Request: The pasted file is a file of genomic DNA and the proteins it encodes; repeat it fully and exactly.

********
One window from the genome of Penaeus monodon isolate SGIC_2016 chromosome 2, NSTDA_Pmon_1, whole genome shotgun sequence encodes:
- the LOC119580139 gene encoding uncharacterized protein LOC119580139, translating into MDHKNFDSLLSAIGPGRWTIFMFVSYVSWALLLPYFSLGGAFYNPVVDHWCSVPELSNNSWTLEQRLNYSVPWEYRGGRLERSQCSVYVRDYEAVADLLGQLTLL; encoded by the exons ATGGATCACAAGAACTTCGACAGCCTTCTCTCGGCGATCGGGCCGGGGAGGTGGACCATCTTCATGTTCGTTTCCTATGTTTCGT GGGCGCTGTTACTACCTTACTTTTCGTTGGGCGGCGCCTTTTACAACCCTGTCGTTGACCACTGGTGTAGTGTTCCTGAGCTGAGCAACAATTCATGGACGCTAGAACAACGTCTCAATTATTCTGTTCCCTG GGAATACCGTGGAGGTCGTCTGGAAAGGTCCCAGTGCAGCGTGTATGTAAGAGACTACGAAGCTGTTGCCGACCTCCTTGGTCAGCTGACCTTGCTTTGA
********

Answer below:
One window from the genome of Penaeus monodon isolate SGIC_2016 chromosome 2, NSTDA_Pmon_1, whole genome shotgun sequence encodes:
- the LOC119580139 gene encoding uncharacterized protein LOC119580139, translating into MDHKNFDSLLSAIGPGRWTIFMFVSYVSWALLLPYFSLGGAFYNPVVDHWCSVPELSNNSWTLEQRLNYSVPWEYRGGRLERSQCSVYVRDYEAVADLLGQLTLL; encoded by the exons ATGGATCACAAGAACTTCGACAGCCTTCTCTCGGCGATCGGGCCGGGGAGGTGGACCATCTTCATGTTCGTTTCCTATGTTTCGT GGGCGCTGTTACTACCTTACTTTTCGTTGGGCGGCGCCTTTTACAACCCTGTCGTTGACCACTGGTGTAGTGTTCCTGAGCTGAGCAACAATTCATGGACGCTAGAACAACGTCTCAATTATTCTGTTCCCTG GGAATACCGTGGAGGTCGTCTGGAAAGGTCCCAGTGCAGCGTGTATGTAAGAGACTACGAAGCTGTTGCCGACCTCCTTGGTCAGCTGACCTTGCTTTGA